FGM – Recognise, Respond, Refer and Report

Nurses now have a duty to report cases of FGM. By building rapport with women affected they can make a big difference to damaged lives

Female genital mutilation (FGM) has been in the news lately following the introduction of mandatory reporting by all regulated professionals, including nurses, doctors and teachers, of cases of FGM.

As registered health care professionals we have a duty and a legal responsibility to report cases of FGM following the amendment to section 74 of the Serious Crime Act.

FGM is a complete violation of human rights, and constitutes severe bodily harm. If you receive disclosure or suspect FGM, stay open minded, be professional, engage and communicate, remain non-judgemental, build trust and rapport. Allow the patient time, dignity, and privacy, this will extremely difficult for them to discuss with you.

This will take time out of your busy shift, it will be challenging and a difficult journey, but will make an unbelievable difference to a victim’s life.

FGM is classified in four categories, each one illegal, painful, and with a high risk to the individual of bleeding, infection, pain, shock and potential organ damage. The practice is carried out as part of religious or cultural practice, with mutilation/cutting involving the removal of the external genitalia for non-medical reasons. In the UK, this has been recognised as a criminal offence since 1985.

FGM is a hidden form of abuse, associated with shame, guilt, lack of understanding with immediate and lifelong risks. Due to the secrecy of FGM the data and statistics are at best estimated, and probably underestimated.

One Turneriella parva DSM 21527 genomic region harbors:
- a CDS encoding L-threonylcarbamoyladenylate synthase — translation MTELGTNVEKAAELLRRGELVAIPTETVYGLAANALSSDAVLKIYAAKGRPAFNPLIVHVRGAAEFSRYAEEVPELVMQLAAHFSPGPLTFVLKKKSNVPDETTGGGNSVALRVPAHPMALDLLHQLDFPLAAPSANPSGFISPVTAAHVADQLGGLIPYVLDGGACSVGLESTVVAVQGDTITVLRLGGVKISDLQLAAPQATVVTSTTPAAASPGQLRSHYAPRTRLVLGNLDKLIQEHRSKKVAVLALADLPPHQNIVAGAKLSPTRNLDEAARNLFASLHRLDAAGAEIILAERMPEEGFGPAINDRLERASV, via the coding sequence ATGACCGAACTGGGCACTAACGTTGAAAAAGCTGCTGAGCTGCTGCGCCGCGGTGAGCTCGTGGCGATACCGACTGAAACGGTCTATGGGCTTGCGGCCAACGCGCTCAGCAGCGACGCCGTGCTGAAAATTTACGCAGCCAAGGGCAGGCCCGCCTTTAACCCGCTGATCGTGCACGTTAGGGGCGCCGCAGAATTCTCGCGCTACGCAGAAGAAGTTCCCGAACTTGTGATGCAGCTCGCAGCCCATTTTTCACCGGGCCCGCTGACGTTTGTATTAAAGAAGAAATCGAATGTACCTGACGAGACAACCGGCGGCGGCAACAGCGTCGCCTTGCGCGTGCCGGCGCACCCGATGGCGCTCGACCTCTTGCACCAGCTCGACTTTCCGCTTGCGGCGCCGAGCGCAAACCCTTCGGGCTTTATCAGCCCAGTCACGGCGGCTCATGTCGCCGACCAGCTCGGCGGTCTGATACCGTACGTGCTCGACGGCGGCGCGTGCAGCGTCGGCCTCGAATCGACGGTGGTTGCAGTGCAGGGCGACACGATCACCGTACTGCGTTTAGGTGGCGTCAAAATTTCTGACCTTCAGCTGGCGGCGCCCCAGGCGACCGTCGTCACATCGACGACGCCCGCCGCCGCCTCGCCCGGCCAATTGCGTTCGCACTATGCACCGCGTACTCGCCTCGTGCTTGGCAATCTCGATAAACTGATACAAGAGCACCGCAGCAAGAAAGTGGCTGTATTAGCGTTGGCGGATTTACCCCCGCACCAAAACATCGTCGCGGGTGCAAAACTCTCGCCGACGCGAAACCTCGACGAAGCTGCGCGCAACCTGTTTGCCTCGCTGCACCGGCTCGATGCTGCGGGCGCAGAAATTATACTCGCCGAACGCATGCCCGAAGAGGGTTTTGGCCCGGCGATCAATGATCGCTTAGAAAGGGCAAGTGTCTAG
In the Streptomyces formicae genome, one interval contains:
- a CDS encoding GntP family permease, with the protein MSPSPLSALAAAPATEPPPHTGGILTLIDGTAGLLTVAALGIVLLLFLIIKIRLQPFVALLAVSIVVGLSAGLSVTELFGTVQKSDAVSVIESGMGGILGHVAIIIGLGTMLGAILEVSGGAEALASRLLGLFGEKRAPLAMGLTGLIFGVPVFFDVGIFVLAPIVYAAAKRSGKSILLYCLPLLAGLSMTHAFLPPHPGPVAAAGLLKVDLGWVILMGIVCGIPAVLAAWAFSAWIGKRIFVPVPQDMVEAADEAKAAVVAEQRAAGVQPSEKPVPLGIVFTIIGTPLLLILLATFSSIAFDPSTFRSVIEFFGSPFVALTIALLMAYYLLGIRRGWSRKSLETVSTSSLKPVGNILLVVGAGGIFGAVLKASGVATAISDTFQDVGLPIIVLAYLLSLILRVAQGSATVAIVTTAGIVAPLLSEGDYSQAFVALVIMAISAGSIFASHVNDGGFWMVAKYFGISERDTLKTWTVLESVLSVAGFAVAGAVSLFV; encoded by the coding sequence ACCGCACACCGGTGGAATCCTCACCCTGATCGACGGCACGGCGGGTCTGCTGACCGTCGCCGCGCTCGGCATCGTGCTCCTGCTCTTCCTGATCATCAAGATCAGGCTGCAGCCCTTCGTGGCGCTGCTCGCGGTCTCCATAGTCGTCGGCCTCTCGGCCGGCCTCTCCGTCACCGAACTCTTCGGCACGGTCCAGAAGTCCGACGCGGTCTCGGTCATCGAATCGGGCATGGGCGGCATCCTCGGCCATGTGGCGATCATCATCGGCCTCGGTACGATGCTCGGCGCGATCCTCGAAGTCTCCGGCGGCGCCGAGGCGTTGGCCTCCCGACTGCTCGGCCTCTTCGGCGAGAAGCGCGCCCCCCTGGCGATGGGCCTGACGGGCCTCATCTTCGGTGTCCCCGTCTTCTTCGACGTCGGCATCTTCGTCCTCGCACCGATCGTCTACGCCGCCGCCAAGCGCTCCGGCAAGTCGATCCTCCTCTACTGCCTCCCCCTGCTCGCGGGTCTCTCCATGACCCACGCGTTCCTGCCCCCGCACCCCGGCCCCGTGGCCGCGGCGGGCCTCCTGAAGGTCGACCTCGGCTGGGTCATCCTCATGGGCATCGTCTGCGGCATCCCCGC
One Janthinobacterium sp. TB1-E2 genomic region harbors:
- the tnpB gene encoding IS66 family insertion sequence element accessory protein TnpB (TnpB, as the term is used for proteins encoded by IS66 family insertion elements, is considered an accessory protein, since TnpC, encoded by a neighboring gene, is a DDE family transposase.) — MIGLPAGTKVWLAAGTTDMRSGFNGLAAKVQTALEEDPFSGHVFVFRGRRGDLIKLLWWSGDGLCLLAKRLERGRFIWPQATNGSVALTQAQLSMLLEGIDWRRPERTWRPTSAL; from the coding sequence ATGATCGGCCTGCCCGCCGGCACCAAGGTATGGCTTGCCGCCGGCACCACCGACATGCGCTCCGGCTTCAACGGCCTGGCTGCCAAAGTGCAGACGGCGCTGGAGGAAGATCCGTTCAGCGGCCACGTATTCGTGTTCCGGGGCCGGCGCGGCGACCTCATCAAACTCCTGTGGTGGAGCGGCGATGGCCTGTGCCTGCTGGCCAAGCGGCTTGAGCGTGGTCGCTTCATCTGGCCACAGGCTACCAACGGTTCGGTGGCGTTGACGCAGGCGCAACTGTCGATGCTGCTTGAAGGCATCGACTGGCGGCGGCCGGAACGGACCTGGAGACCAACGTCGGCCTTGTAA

Currently it is believed around 75,000 women in the UK are living with the effects of FGM.

It is estimated 23,000 girls under the age of 15 could be at imminent risk. Although it can be practised at any age, girls aged 4-8 years are particularly at risk. They can be taken back to family homes abroad for the ritual, without knowledge of the purpose, although it is also illegally practised in UK.

  • Physical signs include difficulty walking, sitting and standing, unexplained blood loss, reoccurring urinary infections, pelvic pain and difficulty with micturition.
  • Emotional signs include fear, anxiety, refusal of health examinations, suicidal tendencies, depression, isolation and embarrassment.
  • The long term effects include depression, infertility, birthing difficulties, bleeding, infections (including HIV), cysts, abscesses, emotional plus mental health problems which may be associated with drug and alcohol abuse.

There are no medical reasons for carrying out FGM. It is abuse, pure and simple.

There are various sources of support – a good starting point is the NSPCC FGM helpline on 0800 028 2550.

About the author

Amanda BurstonAmanda Burston is the RCN Nurse of the Year 2015 and major trauma co-ordinator at Royal Stoke University Hospital

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